Not male, not female: A Parisian community strives for a non-gendered world

One year ago, André/Christine created a non-binary community in Paris. Since then, the platform has been used to exchange personal experiences, find mutual support, but above all to raise public awareness about what it feels like when you can’t identify as a man nor a women.  Ash has joined the community a few months ago.

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(Ash, 02.04.2016, Paris. Picture Credit: Tessa Clara Walther)

“Being non-binary is not a choice, it comes from inside you. Unfortunately, many people still have a hard time understanding that.” Ash, 23, is non-binary himself and has experienced what it means to be discriminated for one’s gender identity. He/she was assigned female at birth, but already at a young age he realised that he was different than other children : “I preferred wearing ‘boy’s clothes’ and instead of putting my Barbies in different outfits, I always made them go to war with each other.”

The non-binary community in Paris, created in February 2015 by André/Christine, brings people who have made similar experiences together. The  founder is non-binary him/herself and wanted to create a safe space where everone can identify and express their gender identity as they feel and want to do. Today, the community has over 1 000 members and was actively involved in the eighth annual International Transgender Day of Visibility on the 31. March. They gathered in order  raise more visibility regarding trans identities, binary or not, and fight against ignorance and transphobia.

From transgender to non-binary

“Up until 21, I thought I was a transgender. I really felt comfortable in the girls categeory, but making reference to myself as a boy did not feel any right either. Now I know that these two categories are too restrictive for me;  I understood that I am non-binary and it is such a liberation”, explains Ash.

Since then, the born ‘Amaia’ carries a non-gendered name, and he/she has started using a non-gendered language when referring to her/himself: ‘ze’ replaces the pronoun of ‘she’ or ‘he’, and ‘hirself’ the pronoun of ‘her-‘ and ‘himself’. 

People who identify as non-binary refuse to be put in the category of a male or female gender, a fact that has nothing to do with one’s genitals. “You can have the physical attributes of a man or a woman, but your gender identity does not have to correspond to that”, continues André/Christine. When speaking of gender identity, ‘ze’ refers to the social construction around the biological sex imposed by society : “From the day we are born, we are put in one box or the other, but we don’t realise it until we refuse the elements that should fit us and start moving out of our box.”

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(Ash, 02.04.2016, Paris. Picture Credit: Tessa Clara Walther)

Moving out of the box

For Ash, it became clear how difficult being non binary can be in everyday life when he started working at a French embassy. For public events, ‘ze’ refused to wear a skirt or a dress and preferred to present ‘hirself’ in a suit. Afterwards, ‘ze’ was reminded that ‘ze’ was “representing the country of France” at these events and should therefore be dressed appropriately as a « French women ». Ash has since then reoriented ‘hir’ professional career.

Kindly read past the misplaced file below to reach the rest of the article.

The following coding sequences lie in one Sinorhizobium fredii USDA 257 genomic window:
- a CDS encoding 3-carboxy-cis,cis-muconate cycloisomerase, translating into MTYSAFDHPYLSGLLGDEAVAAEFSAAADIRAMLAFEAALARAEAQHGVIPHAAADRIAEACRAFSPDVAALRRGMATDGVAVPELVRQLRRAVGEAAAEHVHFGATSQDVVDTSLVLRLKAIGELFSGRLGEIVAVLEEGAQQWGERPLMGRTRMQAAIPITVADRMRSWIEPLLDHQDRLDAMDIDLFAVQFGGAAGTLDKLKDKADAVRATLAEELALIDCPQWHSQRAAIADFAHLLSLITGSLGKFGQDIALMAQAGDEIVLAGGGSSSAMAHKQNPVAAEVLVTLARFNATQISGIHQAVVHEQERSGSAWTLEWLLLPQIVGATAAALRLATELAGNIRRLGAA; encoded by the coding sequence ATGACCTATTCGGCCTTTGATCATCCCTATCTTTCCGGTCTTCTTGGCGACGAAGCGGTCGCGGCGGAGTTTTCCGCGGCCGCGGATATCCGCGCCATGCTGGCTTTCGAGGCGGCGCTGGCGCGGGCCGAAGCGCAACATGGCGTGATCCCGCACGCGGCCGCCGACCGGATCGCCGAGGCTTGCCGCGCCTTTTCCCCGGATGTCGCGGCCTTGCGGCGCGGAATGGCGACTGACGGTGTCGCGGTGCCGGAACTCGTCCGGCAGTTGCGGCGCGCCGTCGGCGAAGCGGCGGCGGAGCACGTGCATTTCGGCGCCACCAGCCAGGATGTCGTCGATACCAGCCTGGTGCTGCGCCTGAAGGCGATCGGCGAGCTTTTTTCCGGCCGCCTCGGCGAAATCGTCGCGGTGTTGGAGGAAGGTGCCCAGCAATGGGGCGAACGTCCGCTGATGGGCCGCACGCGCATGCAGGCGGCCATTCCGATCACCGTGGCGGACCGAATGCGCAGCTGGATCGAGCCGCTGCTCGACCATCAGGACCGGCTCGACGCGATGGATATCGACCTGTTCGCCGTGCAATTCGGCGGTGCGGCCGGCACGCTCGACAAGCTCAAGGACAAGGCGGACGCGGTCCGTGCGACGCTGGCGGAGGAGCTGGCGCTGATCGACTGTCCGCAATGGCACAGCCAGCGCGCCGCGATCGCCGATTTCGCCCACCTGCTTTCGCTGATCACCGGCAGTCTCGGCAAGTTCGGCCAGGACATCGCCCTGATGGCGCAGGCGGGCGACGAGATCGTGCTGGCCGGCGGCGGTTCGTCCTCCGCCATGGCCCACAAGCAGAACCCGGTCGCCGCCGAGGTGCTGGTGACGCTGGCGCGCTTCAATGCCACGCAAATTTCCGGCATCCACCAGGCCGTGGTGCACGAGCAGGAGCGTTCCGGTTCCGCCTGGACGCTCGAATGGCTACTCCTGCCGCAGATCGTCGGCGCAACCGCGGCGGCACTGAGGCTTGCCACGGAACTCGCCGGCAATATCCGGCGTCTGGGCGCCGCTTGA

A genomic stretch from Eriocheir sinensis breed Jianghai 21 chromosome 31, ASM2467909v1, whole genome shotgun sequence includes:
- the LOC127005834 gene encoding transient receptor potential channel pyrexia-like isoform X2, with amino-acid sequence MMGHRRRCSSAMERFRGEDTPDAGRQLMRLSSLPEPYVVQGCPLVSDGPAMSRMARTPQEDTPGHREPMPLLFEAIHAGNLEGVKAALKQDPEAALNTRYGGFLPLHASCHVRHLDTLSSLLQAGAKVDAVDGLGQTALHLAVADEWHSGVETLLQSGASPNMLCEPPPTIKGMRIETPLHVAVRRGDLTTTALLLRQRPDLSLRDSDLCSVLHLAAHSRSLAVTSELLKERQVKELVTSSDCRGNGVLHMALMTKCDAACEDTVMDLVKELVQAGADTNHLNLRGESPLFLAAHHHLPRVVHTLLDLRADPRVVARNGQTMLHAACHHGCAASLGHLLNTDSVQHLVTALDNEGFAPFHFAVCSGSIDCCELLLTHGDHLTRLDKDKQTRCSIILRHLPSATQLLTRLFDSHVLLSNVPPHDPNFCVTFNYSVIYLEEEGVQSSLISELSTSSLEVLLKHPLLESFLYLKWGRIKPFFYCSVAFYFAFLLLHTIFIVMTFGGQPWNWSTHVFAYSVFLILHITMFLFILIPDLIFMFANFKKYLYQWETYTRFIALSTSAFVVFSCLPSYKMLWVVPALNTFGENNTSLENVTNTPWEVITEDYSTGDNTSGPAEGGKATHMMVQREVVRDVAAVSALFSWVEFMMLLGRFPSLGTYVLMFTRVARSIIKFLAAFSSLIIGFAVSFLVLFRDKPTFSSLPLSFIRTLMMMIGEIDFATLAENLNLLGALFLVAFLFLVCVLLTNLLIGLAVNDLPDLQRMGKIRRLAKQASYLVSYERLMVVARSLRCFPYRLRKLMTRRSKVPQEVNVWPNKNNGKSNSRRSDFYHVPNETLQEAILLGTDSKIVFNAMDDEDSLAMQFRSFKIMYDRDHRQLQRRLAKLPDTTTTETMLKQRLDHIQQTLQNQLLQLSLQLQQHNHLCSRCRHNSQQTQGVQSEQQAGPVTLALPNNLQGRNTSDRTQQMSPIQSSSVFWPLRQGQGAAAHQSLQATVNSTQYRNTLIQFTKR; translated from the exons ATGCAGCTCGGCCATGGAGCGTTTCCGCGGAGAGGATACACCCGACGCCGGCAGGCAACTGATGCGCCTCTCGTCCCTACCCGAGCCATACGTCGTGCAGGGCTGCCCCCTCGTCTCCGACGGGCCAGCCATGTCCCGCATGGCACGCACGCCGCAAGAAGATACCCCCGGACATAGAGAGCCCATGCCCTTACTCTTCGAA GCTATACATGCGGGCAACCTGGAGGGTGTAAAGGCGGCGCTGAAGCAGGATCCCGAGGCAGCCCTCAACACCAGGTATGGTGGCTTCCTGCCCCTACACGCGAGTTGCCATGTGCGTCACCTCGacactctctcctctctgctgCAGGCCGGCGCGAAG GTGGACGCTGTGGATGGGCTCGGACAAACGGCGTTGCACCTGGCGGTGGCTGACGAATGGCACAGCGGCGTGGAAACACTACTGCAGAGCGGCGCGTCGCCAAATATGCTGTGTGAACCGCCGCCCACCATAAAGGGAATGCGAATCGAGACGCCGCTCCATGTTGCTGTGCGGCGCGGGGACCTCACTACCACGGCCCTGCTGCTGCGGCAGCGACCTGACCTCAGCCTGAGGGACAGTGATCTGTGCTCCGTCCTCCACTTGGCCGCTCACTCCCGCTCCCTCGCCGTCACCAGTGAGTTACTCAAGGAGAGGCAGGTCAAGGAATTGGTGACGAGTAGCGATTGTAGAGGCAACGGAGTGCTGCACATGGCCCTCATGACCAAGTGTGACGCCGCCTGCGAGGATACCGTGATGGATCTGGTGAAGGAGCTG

“Being non-binary is the hardest to understand for people because it breaks with the binary framework of our society”, states André/Christine. Most transgender people identify completely with the gender opposite to the one they were assigned to at birth. In contrast, the non-binary concept questions the whole issue of two opposing genders, derived from genitals, explains André /Christine. “We, as a community, are convinced that no one should be forced to make the decision of being either male or female. There should just not be such a thing as only two different sex or gender categories.”

The « x » as a new passport category

Since the community’s creation, it has tried to influence gender-related issues which have been more and more discussed by politicians around the world. For instance, can a person be publicly considered to be outside the binary framework and should this be represented in official state documents? In Australia, New Zealand, Bangladesh, Denmark and Nepal, non-binary and intersex people can choose to be marked as « x » in their passport, instead of « f » or « m ». “In our community, we are against the « x » because it does not remove the two categories, but just adds another one. To non-binaries, that is discriminatory, and we would like to have them removed completely », says André/ Christine.

Discrimination is not only a problem at work or when applying for public documents, but also inside LGBT communities. André/Christine states that some people have joined the group because they felt misunderstood in more ‘conventional’ LGBT groups. “Sometimes, we are reproached for not going all the way in accepting our ‘real identity’ as binary transgender or homosexual. That can hurt a lot.”

For Ash, the discovery of ‘hir’ gender identity was a liberation. But accepting it came along with the state of being considered ‘different’, which provokes interest as well as rejection. The community of non-binary people then becomes a place where ‘ze’ can just be ‘hirself’.

By Tessa Clara Walther

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